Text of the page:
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Xu Zhen

The Glorious / Perrotin / Hong Kong / Mar 25 – May 11 / Katherine Volk /

Walk into Perrotin, and a towering sculpture commands the middle of the room, surrounded by two large-scale series from Xu Zhen’s solo exhibition The Glorious. The juxtaposition of media and styles typifies Xu’s exploration of cultural exchange, authenticity, history, globalisation and capitalism. The prolific artist founded MadeIn Company in 2009 and creates work both individually and through the collective practice of the group.

In Eternity – Northern Qi Painted Bodhisattva, River God Ilissos from West Pediment of Parthenon (2018), from Xu’s Eternity series, a replica of a Northern Qi (AD 550-577) figure is posed upside down on top of a replica of a Classical Greek sculpture, with the head and arms removed from the former to match the latter. The two headless, handless bodies are seemingly defenceless, conjoined at the necks in an unwilling but inevitable clash of cultures. The sculptures depict Gods and the Buddha as figures elevated beyond mankind; comically connected, they satirically confront the fluidity and struggles of humanity, globalisation and relationships between ideologies from the east and west.

Evolution–North Wall of Mogao Cave No. 220, 
Boa Pongdudu Mask by Xu Zhen, Oil on canvas, 
155 x 100cm, 2018. Courtesy the artist and Perrotin.

Xu’s oil-on-canvas series Evolution, developed from Eternity, explores elements found in different cultures across time. Traditional African face masks are layered on top of murals from the Mogao Caves in Dunhuang, China, with the masks replacing the underlying painted figures’ heads. The glaring differences between them challenge contemporary cultural mashups in an age when accessibility alters quality and transforms understanding. The disruptive content creates a social critique of the way we collect, retain and use culture in our modern world.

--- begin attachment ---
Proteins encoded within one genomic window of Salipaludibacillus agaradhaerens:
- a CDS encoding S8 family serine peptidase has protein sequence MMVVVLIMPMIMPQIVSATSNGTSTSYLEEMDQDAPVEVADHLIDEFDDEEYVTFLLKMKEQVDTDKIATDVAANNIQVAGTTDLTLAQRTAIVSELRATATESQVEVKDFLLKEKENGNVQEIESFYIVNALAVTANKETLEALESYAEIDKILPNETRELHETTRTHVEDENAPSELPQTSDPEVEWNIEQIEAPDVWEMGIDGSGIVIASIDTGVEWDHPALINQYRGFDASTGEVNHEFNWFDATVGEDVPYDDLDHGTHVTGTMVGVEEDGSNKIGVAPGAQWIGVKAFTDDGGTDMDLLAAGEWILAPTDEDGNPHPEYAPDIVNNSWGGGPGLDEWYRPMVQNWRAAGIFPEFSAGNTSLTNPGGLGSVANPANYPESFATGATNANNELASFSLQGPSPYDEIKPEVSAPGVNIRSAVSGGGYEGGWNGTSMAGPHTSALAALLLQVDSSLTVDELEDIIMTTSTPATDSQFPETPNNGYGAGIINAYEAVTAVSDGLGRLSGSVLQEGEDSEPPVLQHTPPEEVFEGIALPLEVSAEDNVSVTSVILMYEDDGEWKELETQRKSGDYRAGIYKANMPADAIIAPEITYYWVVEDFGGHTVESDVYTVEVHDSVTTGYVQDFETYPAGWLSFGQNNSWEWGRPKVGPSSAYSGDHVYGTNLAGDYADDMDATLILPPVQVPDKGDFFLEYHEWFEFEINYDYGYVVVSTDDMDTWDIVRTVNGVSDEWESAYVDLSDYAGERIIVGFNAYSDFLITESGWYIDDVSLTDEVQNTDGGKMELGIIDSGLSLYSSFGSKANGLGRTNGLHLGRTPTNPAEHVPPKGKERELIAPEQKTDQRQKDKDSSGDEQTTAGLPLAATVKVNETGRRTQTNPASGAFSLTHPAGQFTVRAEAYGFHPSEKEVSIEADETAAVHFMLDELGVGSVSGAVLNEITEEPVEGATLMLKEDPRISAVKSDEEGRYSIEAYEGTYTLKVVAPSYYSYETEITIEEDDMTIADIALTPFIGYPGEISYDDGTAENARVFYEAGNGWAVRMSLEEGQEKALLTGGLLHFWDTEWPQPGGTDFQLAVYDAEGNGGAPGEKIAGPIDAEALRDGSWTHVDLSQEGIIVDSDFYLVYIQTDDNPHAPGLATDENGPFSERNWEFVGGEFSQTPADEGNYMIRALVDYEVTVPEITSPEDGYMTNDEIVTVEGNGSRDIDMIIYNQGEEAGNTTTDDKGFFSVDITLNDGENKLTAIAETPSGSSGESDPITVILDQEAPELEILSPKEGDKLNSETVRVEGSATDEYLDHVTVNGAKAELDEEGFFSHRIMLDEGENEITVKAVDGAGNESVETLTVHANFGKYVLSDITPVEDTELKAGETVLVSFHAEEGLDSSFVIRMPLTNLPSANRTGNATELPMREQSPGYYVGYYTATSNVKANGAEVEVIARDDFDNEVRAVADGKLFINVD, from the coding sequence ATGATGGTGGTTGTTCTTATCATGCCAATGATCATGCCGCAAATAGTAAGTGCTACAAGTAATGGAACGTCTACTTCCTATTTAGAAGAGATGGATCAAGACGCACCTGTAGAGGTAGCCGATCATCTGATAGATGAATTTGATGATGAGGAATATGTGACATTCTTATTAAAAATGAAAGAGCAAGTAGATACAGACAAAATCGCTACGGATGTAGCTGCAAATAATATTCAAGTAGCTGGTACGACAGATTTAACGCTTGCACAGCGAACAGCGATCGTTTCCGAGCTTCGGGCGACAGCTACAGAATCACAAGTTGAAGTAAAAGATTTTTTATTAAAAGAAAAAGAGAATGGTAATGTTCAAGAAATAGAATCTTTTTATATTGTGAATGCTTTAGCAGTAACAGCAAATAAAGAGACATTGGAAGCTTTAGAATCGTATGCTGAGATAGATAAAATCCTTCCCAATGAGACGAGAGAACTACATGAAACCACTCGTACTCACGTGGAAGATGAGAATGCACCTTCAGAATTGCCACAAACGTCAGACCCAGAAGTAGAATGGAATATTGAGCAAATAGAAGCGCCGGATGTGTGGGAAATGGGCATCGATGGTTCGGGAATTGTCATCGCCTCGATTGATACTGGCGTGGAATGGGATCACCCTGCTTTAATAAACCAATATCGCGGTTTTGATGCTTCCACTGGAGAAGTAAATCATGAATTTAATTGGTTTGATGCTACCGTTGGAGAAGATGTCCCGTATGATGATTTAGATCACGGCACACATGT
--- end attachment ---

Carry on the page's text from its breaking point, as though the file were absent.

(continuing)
In bold visual contrast to the rest of the exhibition, Xu’s opulent monochromatic series Under Heaven – Gold is a reiteration of his colourful signature series Under Heaven. The piped gold evokes the tops of cakes, ice cream or Iced Gem biscuits, turned into swirly signifiers of consumption and excess. However, the gold, unlike the previous candy-coloured pieces, seems to replace innocent, youthful decadence with a solid display of wealth.

The gold exudes a triumphant spirit, mocking the art market and its shallowness. Black walls serve as a backdrop for the exhibition, and make the gilded 3D wall pieces stand out, the glaring, textured surface questioning the limitations of commodifying culture and gluttonous consumerism. The exhibition title, The Glorious, describes the glow emitted by the works, which bathes viewers in a subtle reflected sheen, but it questions whether those standing in the gold radiance are worthy of being showered in the luxurious light. If everyone is worthy of basking in the luxury, what does that say about value, originality and production?

Xu’s exhibition critiques culture and society through humorous, engaging works. It provides insight into the coexistence and collisions of cultures, shifts in our globalised society and the question of what we value.

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